MLK's legacy remembered locally

By Staff
Melissa Dozier-Cason, FCT Writer
It's been over 40 years since the nation and the world heard Martin Luther King Jr.'s "I have a Dream" speech from Washington D.C. but one local man strives to keep the dream alive today.
Rev. Charles Dale of Russellville sees the world as a work in progress, and said that the dream has not yet been fulfilled.
"Dr. King believed that everything could be solved with all races – black, white, Hispanic – and see each other as human beings instead of their color," Dale said.
Dale was active in the Civil Rights Movement of the 1960s and participated in many marches, including those in Birmingham, and the historical Selma march.
In 1965 600 civil rights activists to marched from Selma to Montgomery.
March 7, 1965 is known as "bloody Sunday" because the marchers only made it to the Edmund Pettus Bridge on U.S. Route 80, where state and local lawmen attacked them on the bridge, driving them back into Selma.
Two days later, on March 9, 1965, King led a symbolic march to the bridge. Later, civil rights leaders sought court protection for a third, full-scale march from Selma to Montgomery.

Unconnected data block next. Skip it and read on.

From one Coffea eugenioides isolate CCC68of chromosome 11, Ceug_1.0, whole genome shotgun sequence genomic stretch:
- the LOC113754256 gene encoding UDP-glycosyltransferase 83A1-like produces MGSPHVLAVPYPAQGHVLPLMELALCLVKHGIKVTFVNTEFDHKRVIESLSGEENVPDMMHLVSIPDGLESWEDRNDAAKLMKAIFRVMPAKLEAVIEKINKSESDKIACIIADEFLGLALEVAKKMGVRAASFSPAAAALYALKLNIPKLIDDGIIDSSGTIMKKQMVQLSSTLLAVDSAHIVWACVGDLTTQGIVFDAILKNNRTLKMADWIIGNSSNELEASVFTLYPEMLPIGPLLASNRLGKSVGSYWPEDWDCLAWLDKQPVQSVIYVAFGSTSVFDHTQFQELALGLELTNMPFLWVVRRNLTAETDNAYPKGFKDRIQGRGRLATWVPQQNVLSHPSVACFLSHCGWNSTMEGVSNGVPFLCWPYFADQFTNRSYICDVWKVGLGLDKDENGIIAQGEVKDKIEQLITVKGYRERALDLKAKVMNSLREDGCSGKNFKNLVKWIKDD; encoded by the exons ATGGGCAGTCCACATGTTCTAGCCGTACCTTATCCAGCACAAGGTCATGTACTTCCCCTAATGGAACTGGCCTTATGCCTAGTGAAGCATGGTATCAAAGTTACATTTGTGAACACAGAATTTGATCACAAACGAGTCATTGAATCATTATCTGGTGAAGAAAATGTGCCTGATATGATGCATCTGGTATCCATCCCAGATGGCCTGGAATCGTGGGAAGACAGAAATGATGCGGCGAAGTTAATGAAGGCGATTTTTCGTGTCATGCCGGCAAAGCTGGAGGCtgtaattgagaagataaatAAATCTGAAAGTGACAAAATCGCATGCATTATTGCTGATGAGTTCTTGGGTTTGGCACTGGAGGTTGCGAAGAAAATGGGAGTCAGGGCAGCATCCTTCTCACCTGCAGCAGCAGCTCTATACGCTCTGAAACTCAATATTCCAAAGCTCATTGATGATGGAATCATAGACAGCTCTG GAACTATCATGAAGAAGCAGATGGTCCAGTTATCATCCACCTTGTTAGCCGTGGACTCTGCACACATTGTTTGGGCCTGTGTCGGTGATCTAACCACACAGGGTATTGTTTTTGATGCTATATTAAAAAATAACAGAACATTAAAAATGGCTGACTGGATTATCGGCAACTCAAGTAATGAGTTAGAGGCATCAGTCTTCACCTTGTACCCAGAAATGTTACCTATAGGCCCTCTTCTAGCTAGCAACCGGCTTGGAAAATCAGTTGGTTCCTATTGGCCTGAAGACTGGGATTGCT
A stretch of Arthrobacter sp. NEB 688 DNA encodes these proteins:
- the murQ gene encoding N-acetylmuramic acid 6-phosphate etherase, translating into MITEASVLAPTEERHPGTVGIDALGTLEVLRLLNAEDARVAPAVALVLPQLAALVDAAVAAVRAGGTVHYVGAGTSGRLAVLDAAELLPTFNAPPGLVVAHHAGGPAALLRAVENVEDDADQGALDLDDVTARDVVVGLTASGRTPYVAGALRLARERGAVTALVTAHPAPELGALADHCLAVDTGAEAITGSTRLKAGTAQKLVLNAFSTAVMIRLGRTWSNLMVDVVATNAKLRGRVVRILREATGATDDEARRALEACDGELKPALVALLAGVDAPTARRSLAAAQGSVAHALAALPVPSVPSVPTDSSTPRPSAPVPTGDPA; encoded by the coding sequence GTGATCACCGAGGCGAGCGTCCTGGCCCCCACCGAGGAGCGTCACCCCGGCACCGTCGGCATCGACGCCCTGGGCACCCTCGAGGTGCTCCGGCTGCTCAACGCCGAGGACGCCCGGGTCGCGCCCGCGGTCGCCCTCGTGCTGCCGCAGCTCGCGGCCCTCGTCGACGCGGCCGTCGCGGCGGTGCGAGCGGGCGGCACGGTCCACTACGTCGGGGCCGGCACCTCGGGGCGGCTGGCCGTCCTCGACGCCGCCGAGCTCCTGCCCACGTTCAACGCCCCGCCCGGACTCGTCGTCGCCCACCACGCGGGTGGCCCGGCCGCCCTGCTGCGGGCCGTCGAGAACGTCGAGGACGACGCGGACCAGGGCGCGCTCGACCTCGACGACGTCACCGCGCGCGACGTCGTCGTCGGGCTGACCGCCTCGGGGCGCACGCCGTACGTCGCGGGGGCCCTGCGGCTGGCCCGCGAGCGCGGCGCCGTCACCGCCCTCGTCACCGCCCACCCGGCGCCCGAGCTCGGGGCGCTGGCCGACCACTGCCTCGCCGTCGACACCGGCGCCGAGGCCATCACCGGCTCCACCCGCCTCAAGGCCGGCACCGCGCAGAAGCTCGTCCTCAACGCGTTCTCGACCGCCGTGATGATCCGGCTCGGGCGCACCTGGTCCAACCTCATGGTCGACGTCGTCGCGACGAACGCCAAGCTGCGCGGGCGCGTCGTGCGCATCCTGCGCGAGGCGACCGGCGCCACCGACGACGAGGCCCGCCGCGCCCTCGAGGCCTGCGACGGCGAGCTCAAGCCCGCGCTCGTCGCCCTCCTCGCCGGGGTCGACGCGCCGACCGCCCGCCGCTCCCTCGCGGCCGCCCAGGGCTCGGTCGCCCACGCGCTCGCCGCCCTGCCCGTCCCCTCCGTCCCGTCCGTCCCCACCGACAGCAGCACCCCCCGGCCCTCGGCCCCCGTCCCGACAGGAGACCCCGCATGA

A federal court judge ruled that the group was within their rights to protest, and on March 21, 3,200 marchers left Selma toward Montgomery.
The group walked 12 miles per day and reached the Capitol on March 25.
Dale was among those who marched for their freedom and for equality.
Less than five months later, President Lyndon B. Johnson signed the Voting Rights Act of 1965 into law.
"I felt that having equal rights was worth dying for, and Martin Luther King, Jr. felt the same way," Dale said.
Dale also remembers Franklin County before the Civil Right Movement.
He remembers the separate water fountains, the separate bathrooms, the separate schools and he remembers the violence.
Dale said that he doesn't want to think about a world where King had not lived, but believes that God would have sent oppressed people another a deliverer.
"I believe that God sent him [King] to this earth for this purpose," Dale added.
Today, Dale is trying to keep King's dream alive by striving to see people as they are and not just their race.
Dale is also active with the Martin Luther King Jr. Memorial Committee of Northwest Alabama, which based in Sheffield.
The Committee offers 16 yearly scholarships to different colleges and universities. The scholarships are open to anyone in Franklin, Colbert and Lauderdale counties.
"We had several white students receive these scholarships, so they are not just for black students," Dale said.
Each school receives information on how to apply for the scholarships each year.
"These scholarships give young people an opportunity for higher education that they might not have otherwise," Dale said.
Dale is the assistant pastor of the St. Paul C.M. E. Church in Russellville.

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